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A field perspective on effects of fire and temperature fluctuation on Cerrado legume seeds

Published online by Cambridge University Press:  03 April 2017

L. Felipe Daibes*
Affiliation:
Universidade Estadual Paulista (UNESP), Instituto de Biociências, Departamento de Botânica, Av. 24-A 1515, 13506–900, Rio Claro, Brazil
Talita Zupo
Affiliation:
Universidade Estadual Paulista (UNESP), Instituto de Biociências, Departamento de Botânica, Av. 24-A 1515, 13506–900, Rio Claro, Brazil
Fernando A.O. Silveira
Affiliation:
Universidade Federal de Minas Gerais (UFMG), Instituto de Ciências Biológicas, Departamento de Botânica, CP 486, 31270–901, Belo Horizonte, Brazil
Alessandra Fidelis
Affiliation:
Universidade Estadual Paulista (UNESP), Instituto de Biociências, Departamento de Botânica, Av. 24-A 1515, 13506–900, Rio Claro, Brazil
*
*Correspondence Email: luipedaibes@gmail.com

Abstract

Information from a field perspective on temperature thresholds related to physical dormancy (PY) alleviation and seed resistance to high temperatures of fire is crucial to disentangle fire- and non-fire-related germination cues. We investigated seed germination and survival of four leguminous species from a frequently burned open Neotropical savanna in Central Brazil. Three field experiments were conducted according to seed location in/on the soil: (1) fire effects on exposed seeds; (2) fire effects on buried seeds; and (3) effects of temperature fluctuations on exposed seeds in gaps and shaded microsites in vegetation. After field treatments, seeds were tested for germination in the laboratory, together with the control (non-treated seeds). Fire effects on exposed seeds decreased viability in all species. However, germination of buried Mimosa leiocephala seeds was enhanced by fire in an increased fuel load treatment, in which we doubled the amount of above-ground biomass. Germination of two species (M. leiocephala and Harpalyce brasiliana) was enhanced with temperature fluctuation in gaps, but this condition also decreased seed viability. Our main conclusions are: (1) most seeds died when exposed directly to fire; (2) PY could be alleviated during hotter fires when seeds were buried in the soil; and (3) daily temperature fluctuations in gaps also broke PY of seeds on the soil surface, so many seeds could be recruited or die before being incorporated into the soil seed banks. Thus seed dormancy-break and germination of legumes from Cerrado open savannas seem to be driven by both fire and temperature fluctuations.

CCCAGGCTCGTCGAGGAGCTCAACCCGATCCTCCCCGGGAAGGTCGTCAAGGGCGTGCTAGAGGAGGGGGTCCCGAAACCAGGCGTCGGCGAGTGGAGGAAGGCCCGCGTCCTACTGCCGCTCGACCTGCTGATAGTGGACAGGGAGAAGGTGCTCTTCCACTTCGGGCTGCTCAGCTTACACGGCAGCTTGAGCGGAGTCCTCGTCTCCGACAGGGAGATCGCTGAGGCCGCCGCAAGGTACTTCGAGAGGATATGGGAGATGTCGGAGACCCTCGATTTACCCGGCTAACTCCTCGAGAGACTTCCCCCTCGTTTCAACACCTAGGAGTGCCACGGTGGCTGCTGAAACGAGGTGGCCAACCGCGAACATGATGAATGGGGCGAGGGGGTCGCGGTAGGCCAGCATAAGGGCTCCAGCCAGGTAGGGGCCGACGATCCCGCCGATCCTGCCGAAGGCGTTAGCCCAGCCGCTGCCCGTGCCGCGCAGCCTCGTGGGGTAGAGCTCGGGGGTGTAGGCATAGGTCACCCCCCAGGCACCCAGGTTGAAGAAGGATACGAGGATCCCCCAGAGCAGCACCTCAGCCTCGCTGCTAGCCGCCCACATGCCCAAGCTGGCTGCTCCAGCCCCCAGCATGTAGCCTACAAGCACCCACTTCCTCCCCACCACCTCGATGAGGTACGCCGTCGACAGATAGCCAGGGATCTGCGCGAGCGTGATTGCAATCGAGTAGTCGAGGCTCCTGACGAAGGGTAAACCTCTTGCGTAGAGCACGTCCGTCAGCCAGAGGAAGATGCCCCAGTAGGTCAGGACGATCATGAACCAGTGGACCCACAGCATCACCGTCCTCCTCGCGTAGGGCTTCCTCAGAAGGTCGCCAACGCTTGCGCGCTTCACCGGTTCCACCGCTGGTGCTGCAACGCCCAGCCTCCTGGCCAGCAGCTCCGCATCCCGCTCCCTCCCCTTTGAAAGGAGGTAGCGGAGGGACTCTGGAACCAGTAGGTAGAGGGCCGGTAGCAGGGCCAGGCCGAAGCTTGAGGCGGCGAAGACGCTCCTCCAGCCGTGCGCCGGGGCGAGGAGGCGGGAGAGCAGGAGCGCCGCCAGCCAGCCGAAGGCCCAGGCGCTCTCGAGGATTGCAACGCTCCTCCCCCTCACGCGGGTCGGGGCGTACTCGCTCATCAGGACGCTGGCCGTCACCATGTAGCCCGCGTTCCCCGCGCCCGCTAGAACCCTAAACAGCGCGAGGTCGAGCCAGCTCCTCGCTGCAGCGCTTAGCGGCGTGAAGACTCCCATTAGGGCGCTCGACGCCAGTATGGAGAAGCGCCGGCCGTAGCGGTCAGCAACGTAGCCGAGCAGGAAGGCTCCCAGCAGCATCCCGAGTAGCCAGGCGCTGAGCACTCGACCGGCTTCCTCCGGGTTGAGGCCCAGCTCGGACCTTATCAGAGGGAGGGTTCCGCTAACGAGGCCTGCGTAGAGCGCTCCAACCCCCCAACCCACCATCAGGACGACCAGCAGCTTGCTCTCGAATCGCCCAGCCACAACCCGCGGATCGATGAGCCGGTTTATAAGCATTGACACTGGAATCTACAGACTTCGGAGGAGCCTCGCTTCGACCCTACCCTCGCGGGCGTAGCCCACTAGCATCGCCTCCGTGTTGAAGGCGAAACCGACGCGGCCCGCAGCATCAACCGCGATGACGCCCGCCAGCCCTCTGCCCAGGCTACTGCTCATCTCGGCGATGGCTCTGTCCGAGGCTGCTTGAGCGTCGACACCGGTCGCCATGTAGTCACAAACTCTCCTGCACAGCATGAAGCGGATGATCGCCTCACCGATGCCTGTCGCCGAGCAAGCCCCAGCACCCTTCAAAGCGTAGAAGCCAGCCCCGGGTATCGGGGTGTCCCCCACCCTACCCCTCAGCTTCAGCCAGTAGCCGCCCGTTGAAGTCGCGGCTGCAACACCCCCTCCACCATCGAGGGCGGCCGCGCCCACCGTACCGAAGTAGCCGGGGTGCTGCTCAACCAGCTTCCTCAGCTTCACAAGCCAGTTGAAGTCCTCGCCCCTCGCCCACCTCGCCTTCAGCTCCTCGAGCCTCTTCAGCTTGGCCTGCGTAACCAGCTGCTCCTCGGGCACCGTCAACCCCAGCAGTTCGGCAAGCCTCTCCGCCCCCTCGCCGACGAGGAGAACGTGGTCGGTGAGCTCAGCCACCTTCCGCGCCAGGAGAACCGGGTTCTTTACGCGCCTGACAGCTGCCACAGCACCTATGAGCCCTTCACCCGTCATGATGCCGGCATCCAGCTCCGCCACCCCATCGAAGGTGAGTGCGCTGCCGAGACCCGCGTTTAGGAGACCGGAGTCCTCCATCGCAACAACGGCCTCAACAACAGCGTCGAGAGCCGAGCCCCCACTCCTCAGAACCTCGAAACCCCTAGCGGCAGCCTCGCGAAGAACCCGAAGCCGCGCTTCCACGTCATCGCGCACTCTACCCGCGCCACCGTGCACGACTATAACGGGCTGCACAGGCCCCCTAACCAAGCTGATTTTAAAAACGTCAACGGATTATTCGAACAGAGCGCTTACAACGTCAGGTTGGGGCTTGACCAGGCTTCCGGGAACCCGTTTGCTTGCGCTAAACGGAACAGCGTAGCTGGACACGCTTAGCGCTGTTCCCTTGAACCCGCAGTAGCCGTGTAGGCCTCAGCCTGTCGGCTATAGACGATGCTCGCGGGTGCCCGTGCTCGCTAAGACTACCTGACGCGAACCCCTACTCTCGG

Type
Research Papers
Copyright
Copyright © Cambridge University Press 2017 

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